The ECOWAS Community Court of Justice has dismissed the case brought against Ghana by some Nigerian traders doing business in the country.

The Court rejected the arguments of the traders that sections of the new Ghana Investment Promotion Council (GIPC) Act which bar foreigners from engaging in retail trade in the country’s markets were in violation of the ECOWAS Protocol on free movement of people and goods.

It upheld submissions filed by the Attorney-General, Marietta Brew Appiah-Oppong, and argued by Deputy AG, Dr. Dominic Ayine and Chief State Attorney, Dorothy Afriyie Ansah.

They, among other things, argued that the law was necessary to protect Ghana’s domestic interests and could not have been said to violate the ECOWAS Protocol on free movement of people and goods.

Some Nigerian traders, led by the National Association of Nigerian Traders (NANTS) and the Nigerian Union of Traders Association, Ghana (NUTAG), petitioned the ECOWAS Community Court of Justice over the new GIPC Act which was revised in July this year and among other things, specifies the criteria foreigners would have to meet in order to be able to do business in the country.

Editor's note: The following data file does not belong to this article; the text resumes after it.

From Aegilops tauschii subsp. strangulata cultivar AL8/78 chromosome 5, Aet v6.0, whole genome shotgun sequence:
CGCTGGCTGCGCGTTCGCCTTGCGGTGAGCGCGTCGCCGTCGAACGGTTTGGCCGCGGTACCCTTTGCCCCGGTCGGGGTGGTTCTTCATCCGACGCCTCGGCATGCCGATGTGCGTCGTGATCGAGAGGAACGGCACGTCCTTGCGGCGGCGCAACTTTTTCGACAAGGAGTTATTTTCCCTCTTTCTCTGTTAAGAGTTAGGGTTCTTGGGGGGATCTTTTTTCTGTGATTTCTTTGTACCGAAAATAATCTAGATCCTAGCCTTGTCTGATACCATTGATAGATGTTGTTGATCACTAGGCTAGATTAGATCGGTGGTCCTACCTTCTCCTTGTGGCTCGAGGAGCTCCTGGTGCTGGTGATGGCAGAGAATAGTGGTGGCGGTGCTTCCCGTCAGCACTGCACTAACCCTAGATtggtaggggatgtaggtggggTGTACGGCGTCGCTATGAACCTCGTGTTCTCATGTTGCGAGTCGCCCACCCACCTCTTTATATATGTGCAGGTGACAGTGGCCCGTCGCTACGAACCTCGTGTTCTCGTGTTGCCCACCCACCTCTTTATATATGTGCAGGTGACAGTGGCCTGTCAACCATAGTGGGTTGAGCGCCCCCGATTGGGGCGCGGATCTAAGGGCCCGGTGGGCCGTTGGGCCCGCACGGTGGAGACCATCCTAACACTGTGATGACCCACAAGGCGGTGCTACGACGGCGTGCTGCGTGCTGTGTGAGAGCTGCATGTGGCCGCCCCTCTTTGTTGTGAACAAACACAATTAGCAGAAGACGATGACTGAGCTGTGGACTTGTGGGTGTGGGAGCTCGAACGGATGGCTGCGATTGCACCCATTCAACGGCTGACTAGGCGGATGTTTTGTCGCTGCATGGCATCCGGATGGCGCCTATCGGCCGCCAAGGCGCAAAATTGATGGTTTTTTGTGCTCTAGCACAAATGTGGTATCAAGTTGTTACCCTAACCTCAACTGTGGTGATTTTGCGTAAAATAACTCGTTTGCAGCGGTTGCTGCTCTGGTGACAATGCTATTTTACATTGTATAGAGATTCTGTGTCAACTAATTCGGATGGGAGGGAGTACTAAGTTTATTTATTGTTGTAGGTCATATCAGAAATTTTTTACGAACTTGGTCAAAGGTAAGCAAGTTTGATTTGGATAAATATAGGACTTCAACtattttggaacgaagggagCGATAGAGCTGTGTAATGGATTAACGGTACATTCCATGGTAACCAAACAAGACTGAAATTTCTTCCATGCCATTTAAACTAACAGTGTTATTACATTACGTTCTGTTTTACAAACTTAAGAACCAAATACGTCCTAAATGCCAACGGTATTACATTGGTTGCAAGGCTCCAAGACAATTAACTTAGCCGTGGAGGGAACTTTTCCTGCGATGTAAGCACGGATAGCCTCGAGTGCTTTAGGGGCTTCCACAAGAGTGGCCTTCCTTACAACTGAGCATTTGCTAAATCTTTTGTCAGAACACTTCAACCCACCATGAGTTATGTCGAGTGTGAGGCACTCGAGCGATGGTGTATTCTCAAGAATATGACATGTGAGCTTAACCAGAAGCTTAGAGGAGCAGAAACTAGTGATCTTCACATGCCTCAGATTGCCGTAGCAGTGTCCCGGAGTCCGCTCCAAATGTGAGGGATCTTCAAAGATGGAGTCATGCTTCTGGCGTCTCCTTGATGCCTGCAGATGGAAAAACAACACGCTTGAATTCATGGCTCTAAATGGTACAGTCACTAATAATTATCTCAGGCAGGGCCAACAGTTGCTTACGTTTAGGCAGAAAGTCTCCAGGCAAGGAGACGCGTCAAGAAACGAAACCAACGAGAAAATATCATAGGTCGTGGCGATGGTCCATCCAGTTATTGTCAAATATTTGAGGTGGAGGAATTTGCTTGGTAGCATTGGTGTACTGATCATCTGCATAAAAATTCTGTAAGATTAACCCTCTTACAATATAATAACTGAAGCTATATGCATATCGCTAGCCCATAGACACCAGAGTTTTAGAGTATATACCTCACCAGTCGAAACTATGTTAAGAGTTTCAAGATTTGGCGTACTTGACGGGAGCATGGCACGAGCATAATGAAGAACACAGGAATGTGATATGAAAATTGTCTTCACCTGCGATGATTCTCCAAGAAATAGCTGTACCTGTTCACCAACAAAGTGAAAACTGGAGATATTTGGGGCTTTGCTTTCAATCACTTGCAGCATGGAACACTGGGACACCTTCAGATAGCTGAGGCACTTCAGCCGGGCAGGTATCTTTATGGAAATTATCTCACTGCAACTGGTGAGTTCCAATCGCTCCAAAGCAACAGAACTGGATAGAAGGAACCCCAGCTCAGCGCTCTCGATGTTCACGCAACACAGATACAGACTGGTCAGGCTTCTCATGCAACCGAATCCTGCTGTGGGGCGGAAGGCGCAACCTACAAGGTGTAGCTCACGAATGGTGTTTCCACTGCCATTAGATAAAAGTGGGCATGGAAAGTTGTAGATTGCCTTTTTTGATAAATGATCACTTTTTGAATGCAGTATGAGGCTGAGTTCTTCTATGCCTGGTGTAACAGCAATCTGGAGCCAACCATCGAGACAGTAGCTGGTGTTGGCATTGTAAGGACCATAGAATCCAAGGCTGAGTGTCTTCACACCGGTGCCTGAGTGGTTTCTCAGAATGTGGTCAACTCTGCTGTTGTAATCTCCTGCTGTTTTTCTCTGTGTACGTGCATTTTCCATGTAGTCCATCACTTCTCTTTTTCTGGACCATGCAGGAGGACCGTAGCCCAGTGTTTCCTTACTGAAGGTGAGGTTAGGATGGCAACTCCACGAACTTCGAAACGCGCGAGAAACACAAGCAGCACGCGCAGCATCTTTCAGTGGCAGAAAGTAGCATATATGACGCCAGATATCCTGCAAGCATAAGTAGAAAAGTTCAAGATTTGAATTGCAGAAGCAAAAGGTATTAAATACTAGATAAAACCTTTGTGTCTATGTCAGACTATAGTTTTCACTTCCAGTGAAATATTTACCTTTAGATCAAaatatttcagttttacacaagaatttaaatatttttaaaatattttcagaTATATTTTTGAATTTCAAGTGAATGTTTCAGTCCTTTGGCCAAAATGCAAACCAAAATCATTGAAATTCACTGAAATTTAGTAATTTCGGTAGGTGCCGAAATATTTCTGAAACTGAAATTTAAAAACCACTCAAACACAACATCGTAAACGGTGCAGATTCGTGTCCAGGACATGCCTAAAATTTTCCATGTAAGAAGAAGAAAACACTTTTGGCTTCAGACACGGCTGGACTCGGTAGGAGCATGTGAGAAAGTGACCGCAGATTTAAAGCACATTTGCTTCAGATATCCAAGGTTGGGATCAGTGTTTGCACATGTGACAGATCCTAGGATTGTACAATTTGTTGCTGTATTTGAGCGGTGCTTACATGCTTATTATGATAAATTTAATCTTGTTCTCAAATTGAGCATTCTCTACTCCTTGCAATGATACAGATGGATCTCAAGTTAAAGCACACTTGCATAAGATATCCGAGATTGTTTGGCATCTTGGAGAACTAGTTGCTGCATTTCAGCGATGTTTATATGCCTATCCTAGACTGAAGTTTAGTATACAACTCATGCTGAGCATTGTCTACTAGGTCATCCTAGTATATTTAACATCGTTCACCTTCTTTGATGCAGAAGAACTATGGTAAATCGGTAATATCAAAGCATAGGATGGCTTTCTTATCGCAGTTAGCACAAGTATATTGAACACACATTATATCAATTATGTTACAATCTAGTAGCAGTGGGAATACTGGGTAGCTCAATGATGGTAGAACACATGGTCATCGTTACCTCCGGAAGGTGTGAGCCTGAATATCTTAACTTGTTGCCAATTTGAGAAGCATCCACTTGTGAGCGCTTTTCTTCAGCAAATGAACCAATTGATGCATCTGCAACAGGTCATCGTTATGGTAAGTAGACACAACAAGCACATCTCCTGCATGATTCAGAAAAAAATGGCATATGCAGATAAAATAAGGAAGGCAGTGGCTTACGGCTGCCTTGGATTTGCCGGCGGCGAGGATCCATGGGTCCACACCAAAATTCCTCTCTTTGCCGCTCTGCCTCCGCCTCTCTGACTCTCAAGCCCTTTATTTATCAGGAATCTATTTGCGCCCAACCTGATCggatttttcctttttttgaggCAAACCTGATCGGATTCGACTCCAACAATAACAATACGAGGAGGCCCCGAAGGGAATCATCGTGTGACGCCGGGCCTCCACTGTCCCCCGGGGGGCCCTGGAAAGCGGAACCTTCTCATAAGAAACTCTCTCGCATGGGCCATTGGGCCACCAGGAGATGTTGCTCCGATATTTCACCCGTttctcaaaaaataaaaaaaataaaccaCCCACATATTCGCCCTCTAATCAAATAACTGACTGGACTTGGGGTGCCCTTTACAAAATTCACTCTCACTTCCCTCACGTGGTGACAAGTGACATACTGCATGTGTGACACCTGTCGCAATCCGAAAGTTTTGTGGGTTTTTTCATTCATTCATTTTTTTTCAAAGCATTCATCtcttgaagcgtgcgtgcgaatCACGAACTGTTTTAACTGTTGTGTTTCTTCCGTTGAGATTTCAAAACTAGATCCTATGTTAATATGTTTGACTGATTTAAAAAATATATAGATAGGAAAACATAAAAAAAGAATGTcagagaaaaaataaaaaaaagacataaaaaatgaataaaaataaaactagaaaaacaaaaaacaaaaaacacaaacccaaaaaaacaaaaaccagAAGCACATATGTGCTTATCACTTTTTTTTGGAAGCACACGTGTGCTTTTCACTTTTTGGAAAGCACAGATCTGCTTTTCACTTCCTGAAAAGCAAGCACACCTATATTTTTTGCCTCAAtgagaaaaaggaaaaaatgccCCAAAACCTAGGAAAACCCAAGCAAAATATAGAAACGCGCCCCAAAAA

The revised law raised the minimum capital for foreigners wishing to do business in the country from the previous US$300,000 to US$1 million either in cash or goods.

Arguing that the law is inconsistent with the ECOWAS Protocol on Free Movement of Goods and People, the petitioners prayed the sub-regional court to intervene and stop Ghana from enforcing the legislation.

The Nigerians cited the ministries of Trade and Industry (MOTI), Foreign Affairs and Regional Integration and Justice and Attorney-General, as the respondents.

The AG’s department, therefore, filed a response praying the court to dismiss the petition.

A source at the A-G’s department told, the court gave its verdict, dismissing the petition on Friday, November 15, 2013.